Two of our days in Milos we rented a car and set out for farther-flung beaches.
We spent one exploring the western hills to find the tiny beaches that are at the end of winding and dusty roads, and tucked in the folds of the rocky coast -- practically invisible until you stumble onto them.
When you go, fill the tank, pack plenty of water and food and don't hurry: The spider-webbing roads are poorly signed and barely maintained in spots.
If you have the time, it's worth the adventure to find the small, pleasant beaches, such as St. John, where there's shade and room to swim, although no amenities.
One day, we drove along the southern coast to the black volcanic sand beach of Gerontas. It's easier than some others to find, but you'll need a sturdy pair of shoes for the walk. From a dirt lot above the coastline, we followed a mining company road before clambering down a ravine to this soft sand beach.
It's big enough to allow 30 or 40 people to feel secluded, while the rocky cliffs provide shelter and a little shade. The swimming is easy in the calm waters, and there are rocky caves, outcroppings and even an arch for entertainment.
Guided beach tours in Milos, some by kayak, some by boat, are big business. And for good reason -- a lot of the beaches worth visiting are only accessible by boat.
After eating at one of the bustling tavernas that jostle for space around the marina in Adamas, we surveyed the many tour boat operators who set up their billboards side by side to market their services, all for about $72 (50 euros).
We were immediately attracted to Elias Xidous, a smiling, hardworking man who clearly took the quality of his clients' experience seriously, and it showed in the deliberate way he described his service.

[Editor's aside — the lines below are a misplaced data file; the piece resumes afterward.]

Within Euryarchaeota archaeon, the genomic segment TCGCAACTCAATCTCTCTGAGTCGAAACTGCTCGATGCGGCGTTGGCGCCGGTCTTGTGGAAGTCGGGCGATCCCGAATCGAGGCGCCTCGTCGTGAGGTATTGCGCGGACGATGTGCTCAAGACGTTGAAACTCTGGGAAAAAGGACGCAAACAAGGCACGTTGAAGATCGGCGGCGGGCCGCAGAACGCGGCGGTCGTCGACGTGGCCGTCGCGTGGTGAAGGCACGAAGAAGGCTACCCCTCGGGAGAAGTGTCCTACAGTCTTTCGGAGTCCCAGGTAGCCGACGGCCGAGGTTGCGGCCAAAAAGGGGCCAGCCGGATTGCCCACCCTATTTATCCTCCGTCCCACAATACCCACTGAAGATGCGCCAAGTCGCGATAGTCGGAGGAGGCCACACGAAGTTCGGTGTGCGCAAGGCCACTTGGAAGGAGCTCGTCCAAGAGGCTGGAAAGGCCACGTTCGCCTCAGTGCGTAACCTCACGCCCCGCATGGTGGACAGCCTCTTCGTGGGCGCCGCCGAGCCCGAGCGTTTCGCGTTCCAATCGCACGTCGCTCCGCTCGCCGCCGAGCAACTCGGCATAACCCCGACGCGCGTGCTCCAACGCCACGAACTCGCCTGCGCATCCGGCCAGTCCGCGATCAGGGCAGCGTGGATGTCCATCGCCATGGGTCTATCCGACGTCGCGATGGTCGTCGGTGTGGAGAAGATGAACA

Elias took us and about 15 other tourists, mostly Greek, on a beach-hopping tour of Milos' southern coast on his 15-meter sailboat, "To Oneiro," or The Dream.
We pushed off in the morning from the splendid, colored pebble beach of Paleohori on the island's southern coast (trips start at Adamas, unless it's windy, which it often is on the island's northern coast).
First, we stopped at Gerakas, reachable only by boat. The cream-colored kaolin cliffs pour into a smooth, narrow strip of beach, and the beach's shelter from the open sea makes swimming there a pleasure in gin-clear water.
We took about an hour there to frolic. If you decide to spend longer there, you have to be prepared for a lack of shade and a lack of amenities, other than peace and beauty.
We spent much of the day at Kleftiko, the southwestern point of the island where caves there were once used by pirates as hideaways, according to Elias and guidebooks.
Languid rock arches and other curious formations help create a dreamy, fantastical cove that, like Gerakas, has a narrow, pillowy strip of beach with opportunities for shade. You won't be alone: Tour boats come and go, each pulling up for an hour or two to take it all in. Elias even leads an entertaining, if unspectacular snorkeling jaunt.
Lunch was seafood in a red sauce over pasta -- prepared in the boat's below-deck kitchen -- and the evening snack included cheese, olives and ouzo. Not bad.
Along the way and back, there are tiny beaches, caves and strange noses of rock -- not to mention mining operations that offload onto tankers that pull up next to the kaolin cliffs.
By the time Elias pulled the boat back into Paleohori, the sun was shedding a copper hue on the island, and a day in the sun and water left us drained and invigorated at the same time.
. About 100 miles off the coast of Athens, Greece.
Fly to Athens, Milos, or the tourist island of Santorini. Ferries or boats sail to Milos from the mainland port of Piraeus (near Athens), Sa